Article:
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Bagagem wrote:That's a classical concurrency control problem... It will arise in any language, not only in BPEL... You can solve it by using optimistic or pessimistic currency control... See link bellow for reference...
Now, what is the best approach to avoid incoherent data in the database?
If the process bpelProcess1 is invoked twice in a row, both instances of the process perform the select, searching for the same row - and none of them will get any data. Therefore both follow to the insert process. Only one of them should insert, the second one should already find it in the database.
I believe an optimistic approach for your case will be to create a unique index and let both instances insert the row... One of the instances will not be able to commit at the end of the transaction (because of the unique index)... So the last instance will fail, but will execute just fine after retry (it will find the row)... A pessimistic approach will be more complex to achieve as you can not lock something that is not there yet, you may then need some extra control table to implement a pessimistic approach...
Hope this helps...
Thanks for your attention, Vlad
From the approaches you mentioned, I think the most suitable would be the pessimistic:
Pessimistic concurrency control (or pessimistic locking) is called "pessimistic" because the system assumes the worst — it assumes that two or more users will want to update the same record at the same time, and then prevents that possibility by locking the record, no matter how unlikely conflicts actually are.This will definitly happen, I can't assume otherwise.
I was more thinking on something like... limiting the bpel process to a single thread of execution, to avoid parallel execution. This process will not be heavily loaded, if a serialization is possible then performance won't be affected (much).
Is it possible?
Before the message reaches the bpel process bpelProcess1, it comes from an OSB proxy service; this proxy service calls a business service (still OSB); the business service invokes a direct binding in the SOA composite, which redirects to a mediator which finaly delivers the message to the bpelProcess1.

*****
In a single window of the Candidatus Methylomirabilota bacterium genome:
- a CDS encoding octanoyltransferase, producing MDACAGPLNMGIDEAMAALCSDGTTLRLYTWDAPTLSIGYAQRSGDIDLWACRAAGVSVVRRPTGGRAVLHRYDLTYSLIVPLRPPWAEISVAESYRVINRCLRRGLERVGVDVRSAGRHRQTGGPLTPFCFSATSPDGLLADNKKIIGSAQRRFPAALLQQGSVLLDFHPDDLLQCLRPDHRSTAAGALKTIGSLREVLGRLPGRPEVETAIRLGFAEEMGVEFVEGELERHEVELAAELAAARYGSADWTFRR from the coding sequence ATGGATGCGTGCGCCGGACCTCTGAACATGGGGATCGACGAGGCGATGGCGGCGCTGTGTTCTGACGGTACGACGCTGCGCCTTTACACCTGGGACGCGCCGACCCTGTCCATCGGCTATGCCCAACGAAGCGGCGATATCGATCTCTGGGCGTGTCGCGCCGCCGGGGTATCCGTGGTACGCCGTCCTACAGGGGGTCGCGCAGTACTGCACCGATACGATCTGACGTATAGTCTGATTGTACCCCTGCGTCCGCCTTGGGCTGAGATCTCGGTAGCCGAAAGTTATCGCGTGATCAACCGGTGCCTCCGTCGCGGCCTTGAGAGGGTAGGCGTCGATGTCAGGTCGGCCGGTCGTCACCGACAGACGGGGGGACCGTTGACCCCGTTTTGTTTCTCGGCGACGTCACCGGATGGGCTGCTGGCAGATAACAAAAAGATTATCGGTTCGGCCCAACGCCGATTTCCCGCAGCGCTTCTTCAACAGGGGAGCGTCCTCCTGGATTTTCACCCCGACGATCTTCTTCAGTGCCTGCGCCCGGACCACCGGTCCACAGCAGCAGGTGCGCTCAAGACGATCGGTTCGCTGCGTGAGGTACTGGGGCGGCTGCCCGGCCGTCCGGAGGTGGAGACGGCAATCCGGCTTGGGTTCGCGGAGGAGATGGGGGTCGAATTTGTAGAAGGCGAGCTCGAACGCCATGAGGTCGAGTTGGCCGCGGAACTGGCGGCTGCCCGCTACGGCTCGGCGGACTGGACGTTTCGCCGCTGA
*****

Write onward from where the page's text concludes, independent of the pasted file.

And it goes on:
Does any of these components allow serialization?
This is a very interesting topic... As far as I know BPEL has is no explicit support to things like mutual exclusion, critical areas, semaphores and so on, like we have in java and other languages...
There are some articles available on BPEL singleton (Matt Wright) and semaphores (Marc Kelderman)... Those solutions may suit your use case...
Even though, I'm not sure if those approaches will be safe in clustered/distributed environments...
Sorry, but I don't see any easy solution here... Even though the requirement can sound quite simple, possible solutions tend to be complex...
Regarding the articles you mentioned, I only have seen the first one, about BPEL singleton, and a few others mentioning the same.
About the semaphores, as far as I understood the solution is based on the singleton option...
I am avoiding the singleton option because conceptually it is not what I pretend: my requirements allow me to have several instances of the bpel process, they just can't be parallel!
I find it weird that Oracle BPEL doesn't provide a way to define a maximum number of parallel threads for a given process...
Nevertheless, - I still think this is a subject of discussion - I could manage a workaround to overcome my issue, by changing the accesses to the database.
Originally I has a first step - a db adapter invoke - which consisted on a select to the database, and depending on the retrieved data I needed to perform a second step - another db adapter invoke - : an insert.
After changing a bit the process, I could gather both in a single stored procedure in the database, managing the concurrency issue inside the database.
If you're happy to change the architecture of your process, Mediator Re-sequencing can help you. Poll the messages through a Mediator and process them in FIFO order (if the same ID repeats) else they'll be processed in parallel. There could be recovery challenges though for which even I'm seeking a robust approach.
For more details see below links:
Re: Regarding recovery in One way Bpel Process
Hello Neeraj, thanks for your input.
At the moment I don't have time and availability to try a different approaches of the process architecture, as the process has been working nice for the last couple weeks with the current approach.
It is a very insteresting way to implement a solution, in the near future if I come across a similar challange I may try mediator re-sequencing :)